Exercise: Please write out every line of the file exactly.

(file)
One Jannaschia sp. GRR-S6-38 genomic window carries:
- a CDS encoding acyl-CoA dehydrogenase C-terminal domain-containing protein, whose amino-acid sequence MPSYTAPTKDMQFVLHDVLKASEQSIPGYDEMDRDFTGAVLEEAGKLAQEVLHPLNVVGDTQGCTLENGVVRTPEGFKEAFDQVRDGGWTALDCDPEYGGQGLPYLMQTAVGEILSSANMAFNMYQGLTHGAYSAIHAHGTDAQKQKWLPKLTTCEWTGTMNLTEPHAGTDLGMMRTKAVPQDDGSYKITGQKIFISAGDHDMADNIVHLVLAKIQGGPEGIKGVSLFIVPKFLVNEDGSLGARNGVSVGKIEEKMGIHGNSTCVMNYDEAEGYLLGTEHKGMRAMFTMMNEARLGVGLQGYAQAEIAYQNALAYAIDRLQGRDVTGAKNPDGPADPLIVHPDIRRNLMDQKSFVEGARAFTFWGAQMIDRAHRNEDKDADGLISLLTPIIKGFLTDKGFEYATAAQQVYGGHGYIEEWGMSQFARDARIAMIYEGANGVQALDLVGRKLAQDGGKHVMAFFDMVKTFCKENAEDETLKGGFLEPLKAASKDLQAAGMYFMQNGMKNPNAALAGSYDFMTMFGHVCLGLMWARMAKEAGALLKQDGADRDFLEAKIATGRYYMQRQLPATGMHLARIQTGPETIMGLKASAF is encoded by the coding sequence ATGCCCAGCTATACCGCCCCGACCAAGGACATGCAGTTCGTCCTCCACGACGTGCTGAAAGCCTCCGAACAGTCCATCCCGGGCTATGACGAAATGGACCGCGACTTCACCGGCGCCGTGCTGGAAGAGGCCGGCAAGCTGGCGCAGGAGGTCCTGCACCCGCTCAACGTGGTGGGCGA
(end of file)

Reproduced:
One Jannaschia sp. GRR-S6-38 genomic window carries:
- a CDS encoding acyl-CoA dehydrogenase C-terminal domain-containing protein, whose amino-acid sequence MPSYTAPTKDMQFVLHDVLKASEQSIPGYDEMDRDFTGAVLEEAGKLAQEVLHPLNVVGDTQGCTLENGVVRTPEGFKEAFDQVRDGGWTALDCDPEYGGQGLPYLMQTAVGEILSSANMAFNMYQGLTHGAYSAIHAHGTDAQKQKWLPKLTTCEWTGTMNLTEPHAGTDLGMMRTKAVPQDDGSYKITGQKIFISAGDHDMADNIVHLVLAKIQGGPEGIKGVSLFIVPKFLVNEDGSLGARNGVSVGKIEEKMGIHGNSTCVMNYDEAEGYLLGTEHKGMRAMFTMMNEARLGVGLQGYAQAEIAYQNALAYAIDRLQGRDVTGAKNPDGPADPLIVHPDIRRNLMDQKSFVEGARAFTFWGAQMIDRAHRNEDKDADGLISLLTPIIKGFLTDKGFEYATAAQQVYGGHGYIEEWGMSQFARDARIAMIYEGANGVQALDLVGRKLAQDGGKHVMAFFDMVKTFCKENAEDETLKGGFLEPLKAASKDLQAAGMYFMQNGMKNPNAALAGSYDFMTMFGHVCLGLMWARMAKEAGALLKQDGADRDFLEAKIATGRYYMQRQLPATGMHLARIQTGPETIMGLKASAF is encoded by the coding sequence ATGCCCAGCTATACCGCCCCGACCAAGGACATGCAGTTCGTCCTCCACGACGTGCTGAAAGCCTCCGAACAGTCCATCCCGGGCTATGACGAAATGGACCGCGACTTCACCGGCGCCGTGCTGGAAGAGGCCGGCAAGCTGGCGCAGGAGGTCCTGCACCCGCTCAACGTGGTGGGCGA